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TEST SPIN | We Got It from Here… Thank You 4 Your Service

The last time A Tribe Called Quest released an album was 18 years ago, when I was just learning to crawl. Now, they have released their much anticipated sixth and final album, We Got It From Here… Thank You 4 Your Service. The quartet consisting of Q-Tip, Phife Dawg, Ali Shaheed Muhammad and Jarobi White began work on the album earlier this year in secret after Q-tip and Phife repaired long standing damage to their relationship. During the production of the album, Phife Dawg lost his battle with diabetes at age 45 following ongoing health issues.

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TEST SPIN: The Radio Dept. — Running Out of Love

Swedish, indie pop-rock group Radio Dept. walks the line between complacent and passionate. Their sound in Running Out of Love, released this October, mixes easy to listen to harmonies with fast paced, energetic beats and shocking lyrics. The three merge to unpack social frustrations. With an eerily calm tone, their lyrics call to mind serious issues and leave them unresolved.

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TEST SPIN: Jimmy Eat World — Integrity Blues

Jimmy Eat World’s newest release, Integrity Blues, weaves its way through nearly every subgenre of alternative in 11 songs. It’s got a little bit of progressive rock, a chunk of emo, a healthy dose of pop and a block of dark electronic. It’s diverse, well rounded and flows pretty well. It’s not completely cohesive, but moves through its different phases as gracefully as possible. The first phase is poppy and catchy.

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TEST SPIN: Leonard Cohen — You Want it Darker

For the most part, I feel that the recent clown scares across multiple states are harmless but creepy. The motivation for dressing up as a clown and, in most cases, simply loitering, confuses me. What interests me most about the whole trend is not the faux-clown’s compulsion but the “real” clown’s indignant reaction. Both characters merely dress a part. But, the “real” clown feels a right to their act and a justification in accusing their counterpart of cheapening their jolly role.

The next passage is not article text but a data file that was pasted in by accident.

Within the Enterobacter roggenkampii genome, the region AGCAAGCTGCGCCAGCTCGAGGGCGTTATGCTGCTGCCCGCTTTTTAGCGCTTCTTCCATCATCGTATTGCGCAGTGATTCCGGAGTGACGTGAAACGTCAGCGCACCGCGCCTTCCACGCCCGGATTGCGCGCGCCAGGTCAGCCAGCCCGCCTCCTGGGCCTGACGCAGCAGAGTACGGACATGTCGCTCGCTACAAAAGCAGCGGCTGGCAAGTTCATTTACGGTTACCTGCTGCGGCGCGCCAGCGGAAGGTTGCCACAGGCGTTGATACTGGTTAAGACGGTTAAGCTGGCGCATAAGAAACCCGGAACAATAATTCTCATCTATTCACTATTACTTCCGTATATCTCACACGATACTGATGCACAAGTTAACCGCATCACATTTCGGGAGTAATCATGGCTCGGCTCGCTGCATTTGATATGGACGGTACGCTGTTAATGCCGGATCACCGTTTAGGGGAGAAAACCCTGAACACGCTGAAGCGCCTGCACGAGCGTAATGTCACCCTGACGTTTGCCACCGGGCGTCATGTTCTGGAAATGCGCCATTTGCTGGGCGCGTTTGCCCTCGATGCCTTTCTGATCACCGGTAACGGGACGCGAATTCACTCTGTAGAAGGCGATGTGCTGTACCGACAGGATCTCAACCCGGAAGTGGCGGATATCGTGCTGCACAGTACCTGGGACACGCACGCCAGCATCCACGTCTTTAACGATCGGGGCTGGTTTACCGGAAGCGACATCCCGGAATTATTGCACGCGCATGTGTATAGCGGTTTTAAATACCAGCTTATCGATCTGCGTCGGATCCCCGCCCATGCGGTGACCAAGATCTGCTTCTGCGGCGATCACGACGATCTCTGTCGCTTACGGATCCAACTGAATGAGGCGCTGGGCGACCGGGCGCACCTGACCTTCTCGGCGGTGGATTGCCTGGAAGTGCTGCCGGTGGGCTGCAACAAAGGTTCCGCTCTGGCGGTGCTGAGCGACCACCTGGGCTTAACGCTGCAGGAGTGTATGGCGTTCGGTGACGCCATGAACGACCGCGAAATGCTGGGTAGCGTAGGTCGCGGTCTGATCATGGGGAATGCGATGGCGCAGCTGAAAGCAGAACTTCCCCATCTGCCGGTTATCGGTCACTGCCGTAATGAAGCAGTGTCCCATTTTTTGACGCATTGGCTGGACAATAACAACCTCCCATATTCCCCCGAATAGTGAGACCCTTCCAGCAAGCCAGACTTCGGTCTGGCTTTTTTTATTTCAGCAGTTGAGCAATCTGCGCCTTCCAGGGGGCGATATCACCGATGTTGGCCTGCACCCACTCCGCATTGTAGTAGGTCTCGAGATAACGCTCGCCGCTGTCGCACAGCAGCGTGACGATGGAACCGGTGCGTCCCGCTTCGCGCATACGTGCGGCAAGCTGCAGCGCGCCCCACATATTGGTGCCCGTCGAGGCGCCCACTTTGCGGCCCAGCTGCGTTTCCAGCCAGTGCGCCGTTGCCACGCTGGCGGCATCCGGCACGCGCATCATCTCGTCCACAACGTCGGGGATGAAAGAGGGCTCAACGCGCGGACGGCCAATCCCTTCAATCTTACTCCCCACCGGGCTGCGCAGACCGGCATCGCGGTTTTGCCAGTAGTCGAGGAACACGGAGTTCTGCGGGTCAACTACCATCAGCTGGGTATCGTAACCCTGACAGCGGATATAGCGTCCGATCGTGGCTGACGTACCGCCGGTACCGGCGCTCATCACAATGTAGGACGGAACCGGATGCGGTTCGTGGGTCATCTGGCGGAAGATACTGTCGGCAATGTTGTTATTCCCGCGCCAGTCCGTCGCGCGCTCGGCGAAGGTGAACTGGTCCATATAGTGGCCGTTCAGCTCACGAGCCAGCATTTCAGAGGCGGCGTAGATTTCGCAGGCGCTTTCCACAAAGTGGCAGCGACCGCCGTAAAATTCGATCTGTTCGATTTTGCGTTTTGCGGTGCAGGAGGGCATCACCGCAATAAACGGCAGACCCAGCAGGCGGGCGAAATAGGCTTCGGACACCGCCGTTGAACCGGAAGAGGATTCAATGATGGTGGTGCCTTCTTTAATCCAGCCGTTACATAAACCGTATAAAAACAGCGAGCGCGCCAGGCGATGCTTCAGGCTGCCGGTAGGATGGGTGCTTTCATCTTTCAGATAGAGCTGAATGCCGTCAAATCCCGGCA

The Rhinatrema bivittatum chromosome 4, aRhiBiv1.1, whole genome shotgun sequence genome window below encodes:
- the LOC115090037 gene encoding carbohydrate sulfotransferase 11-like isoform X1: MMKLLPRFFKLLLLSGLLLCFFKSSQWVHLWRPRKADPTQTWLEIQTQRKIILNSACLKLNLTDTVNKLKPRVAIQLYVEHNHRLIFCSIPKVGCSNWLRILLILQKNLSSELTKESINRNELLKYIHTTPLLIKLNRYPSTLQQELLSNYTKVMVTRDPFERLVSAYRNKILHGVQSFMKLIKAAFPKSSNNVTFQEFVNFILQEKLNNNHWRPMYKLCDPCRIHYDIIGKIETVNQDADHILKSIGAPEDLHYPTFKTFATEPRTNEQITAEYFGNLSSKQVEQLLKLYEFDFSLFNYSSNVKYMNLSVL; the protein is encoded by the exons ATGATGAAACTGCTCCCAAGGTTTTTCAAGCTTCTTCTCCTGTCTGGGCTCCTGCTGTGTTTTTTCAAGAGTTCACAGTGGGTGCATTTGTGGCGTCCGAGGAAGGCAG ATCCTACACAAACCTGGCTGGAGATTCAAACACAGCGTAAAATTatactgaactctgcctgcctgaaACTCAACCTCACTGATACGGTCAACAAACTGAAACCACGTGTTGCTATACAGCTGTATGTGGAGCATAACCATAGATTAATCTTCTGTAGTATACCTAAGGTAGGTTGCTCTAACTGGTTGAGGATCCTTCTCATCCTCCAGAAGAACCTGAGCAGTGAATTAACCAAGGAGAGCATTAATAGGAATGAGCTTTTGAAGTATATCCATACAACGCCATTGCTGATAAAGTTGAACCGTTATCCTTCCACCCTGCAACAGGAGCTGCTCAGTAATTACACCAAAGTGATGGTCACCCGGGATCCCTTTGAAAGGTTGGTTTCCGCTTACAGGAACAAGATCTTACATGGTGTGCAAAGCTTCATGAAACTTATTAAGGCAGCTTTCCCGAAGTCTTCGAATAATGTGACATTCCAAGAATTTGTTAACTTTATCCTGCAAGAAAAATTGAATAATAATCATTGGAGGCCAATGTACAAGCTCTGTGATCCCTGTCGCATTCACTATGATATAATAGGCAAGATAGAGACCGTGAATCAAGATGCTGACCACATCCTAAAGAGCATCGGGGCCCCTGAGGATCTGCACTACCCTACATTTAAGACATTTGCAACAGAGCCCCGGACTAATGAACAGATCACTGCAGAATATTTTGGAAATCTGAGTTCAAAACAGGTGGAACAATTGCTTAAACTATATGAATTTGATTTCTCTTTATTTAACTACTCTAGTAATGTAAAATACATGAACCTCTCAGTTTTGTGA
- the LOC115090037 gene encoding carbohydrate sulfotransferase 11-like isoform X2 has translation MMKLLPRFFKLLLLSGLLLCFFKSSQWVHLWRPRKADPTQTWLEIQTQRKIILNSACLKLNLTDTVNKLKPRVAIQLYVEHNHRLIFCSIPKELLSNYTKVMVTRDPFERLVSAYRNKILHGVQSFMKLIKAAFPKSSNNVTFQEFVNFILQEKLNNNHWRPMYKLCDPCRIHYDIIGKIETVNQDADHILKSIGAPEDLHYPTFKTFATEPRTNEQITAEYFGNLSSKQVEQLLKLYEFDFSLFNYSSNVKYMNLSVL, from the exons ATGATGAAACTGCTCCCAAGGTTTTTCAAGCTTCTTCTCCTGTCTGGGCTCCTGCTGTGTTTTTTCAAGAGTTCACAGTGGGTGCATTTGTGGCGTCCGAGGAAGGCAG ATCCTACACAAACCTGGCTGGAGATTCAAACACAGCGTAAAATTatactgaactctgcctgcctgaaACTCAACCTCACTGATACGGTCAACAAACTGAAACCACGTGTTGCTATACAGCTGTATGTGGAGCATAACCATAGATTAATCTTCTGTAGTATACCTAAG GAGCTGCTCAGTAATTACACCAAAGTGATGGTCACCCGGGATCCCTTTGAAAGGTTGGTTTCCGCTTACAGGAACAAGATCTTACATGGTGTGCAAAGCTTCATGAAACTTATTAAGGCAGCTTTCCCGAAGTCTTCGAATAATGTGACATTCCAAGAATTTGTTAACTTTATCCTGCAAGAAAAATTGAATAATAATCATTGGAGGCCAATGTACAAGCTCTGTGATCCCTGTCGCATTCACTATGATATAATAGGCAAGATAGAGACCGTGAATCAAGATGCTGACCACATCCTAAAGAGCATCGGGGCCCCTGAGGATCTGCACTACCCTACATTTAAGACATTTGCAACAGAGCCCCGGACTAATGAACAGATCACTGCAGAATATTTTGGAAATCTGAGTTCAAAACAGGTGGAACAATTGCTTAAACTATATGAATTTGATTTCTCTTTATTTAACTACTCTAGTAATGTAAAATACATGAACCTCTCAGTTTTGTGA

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TEST SPIN: Taking Back Sunday — Tidal Wave

There are select phrases that evoke a warm, fuzzy feeling inside of me. Among them are “Warped Tour” and “Hot Topic.” And I still wholeheartedly believe that it’s perfectly okay to long for Warped Tour and Hot Topic even in 2016. You see, there’s something about teenage angst that epitomizes nostalgia. Something comforting, even. But this same nostalgia reminds us that the heyday of pop-punk has long since passed.

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TEST SPIN: Baba Brinkman — The Rap Guide to Climate Chaos

I have a lot of admiration for music as a way of sharing information and ideas. It has the power to bring people joy and excitement, to catalyze casual or critical thinking and to incite discussion and reflection on problems. Music also teaches in a way that’s memorable and comprehensible. It has incited social and political change time and time again, and has ingrained all sorts information into minds. Because of its capacity for influencing and teaching, musicians like Baba Brinkman have tried to capture its power for education. Baba Brinkman’s 18th educational hip-hop release, The Rap Guide to Climate Chaos, takes on climate change, spitting verses on everything from policy to ecology to religion.